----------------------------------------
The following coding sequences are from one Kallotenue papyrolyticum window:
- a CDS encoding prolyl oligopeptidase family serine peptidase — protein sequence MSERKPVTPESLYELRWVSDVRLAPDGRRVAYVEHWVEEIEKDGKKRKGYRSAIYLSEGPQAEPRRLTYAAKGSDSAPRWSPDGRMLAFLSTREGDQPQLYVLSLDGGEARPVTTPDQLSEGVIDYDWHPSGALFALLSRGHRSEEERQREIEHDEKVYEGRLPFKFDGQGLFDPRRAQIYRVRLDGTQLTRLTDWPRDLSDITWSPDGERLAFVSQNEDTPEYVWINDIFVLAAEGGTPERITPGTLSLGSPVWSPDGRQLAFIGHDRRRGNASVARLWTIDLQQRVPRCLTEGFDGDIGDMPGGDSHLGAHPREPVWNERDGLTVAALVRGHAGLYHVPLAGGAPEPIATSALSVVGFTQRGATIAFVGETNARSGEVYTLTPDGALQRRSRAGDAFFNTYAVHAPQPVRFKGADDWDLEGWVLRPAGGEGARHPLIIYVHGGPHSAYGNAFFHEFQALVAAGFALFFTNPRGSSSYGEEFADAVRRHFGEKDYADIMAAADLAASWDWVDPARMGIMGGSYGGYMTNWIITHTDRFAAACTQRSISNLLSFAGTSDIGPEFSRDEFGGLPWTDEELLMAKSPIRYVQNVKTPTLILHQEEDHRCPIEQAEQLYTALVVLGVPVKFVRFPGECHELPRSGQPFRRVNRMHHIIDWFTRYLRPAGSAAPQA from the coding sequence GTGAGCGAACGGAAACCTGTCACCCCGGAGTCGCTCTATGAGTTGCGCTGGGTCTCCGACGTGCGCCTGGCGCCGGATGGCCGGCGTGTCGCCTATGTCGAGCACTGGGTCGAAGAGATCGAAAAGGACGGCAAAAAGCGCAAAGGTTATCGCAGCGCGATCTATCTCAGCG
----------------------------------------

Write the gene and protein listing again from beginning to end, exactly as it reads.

The following coding sequences are from one Kallotenue papyrolyticum window:
- a CDS encoding prolyl oligopeptidase family serine peptidase — protein sequence MSERKPVTPESLYELRWVSDVRLAPDGRRVAYVEHWVEEIEKDGKKRKGYRSAIYLSEGPQAEPRRLTYAAKGSDSAPRWSPDGRMLAFLSTREGDQPQLYVLSLDGGEARPVTTPDQLSEGVIDYDWHPSGALFALLSRGHRSEEERQREIEHDEKVYEGRLPFKFDGQGLFDPRRAQIYRVRLDGTQLTRLTDWPRDLSDITWSPDGERLAFVSQNEDTPEYVWINDIFVLAAEGGTPERITPGTLSLGSPVWSPDGRQLAFIGHDRRRGNASVARLWTIDLQQRVPRCLTEGFDGDIGDMPGGDSHLGAHPREPVWNERDGLTVAALVRGHAGLYHVPLAGGAPEPIATSALSVVGFTQRGATIAFVGETNARSGEVYTLTPDGALQRRSRAGDAFFNTYAVHAPQPVRFKGADDWDLEGWVLRPAGGEGARHPLIIYVHGGPHSAYGNAFFHEFQALVAAGFALFFTNPRGSSSYGEEFADAVRRHFGEKDYADIMAAADLAASWDWVDPARMGIMGGSYGGYMTNWIITHTDRFAAACTQRSISNLLSFAGTSDIGPEFSRDEFGGLPWTDEELLMAKSPIRYVQNVKTPTLILHQEEDHRCPIEQAEQLYTALVVLGVPVKFVRFPGECHELPRSGQPFRRVNRMHHIIDWFTRYLRPAGSAAPQA from the coding sequence GTGAGCGAACGGAAACCTGTCACCCCGGAGTCGCTCTATGAGTTGCGCTGGGTCTCCGACGTGCGCCTGGCGCCGGATGGCCGGCGTGTCGCCTATGTCGAGCACTGGGTCGAAGAGATCGAAAAGGACGGCAAAAAGCGCAAAGGTTATCGCAGCGCGATCTATCTCAGCG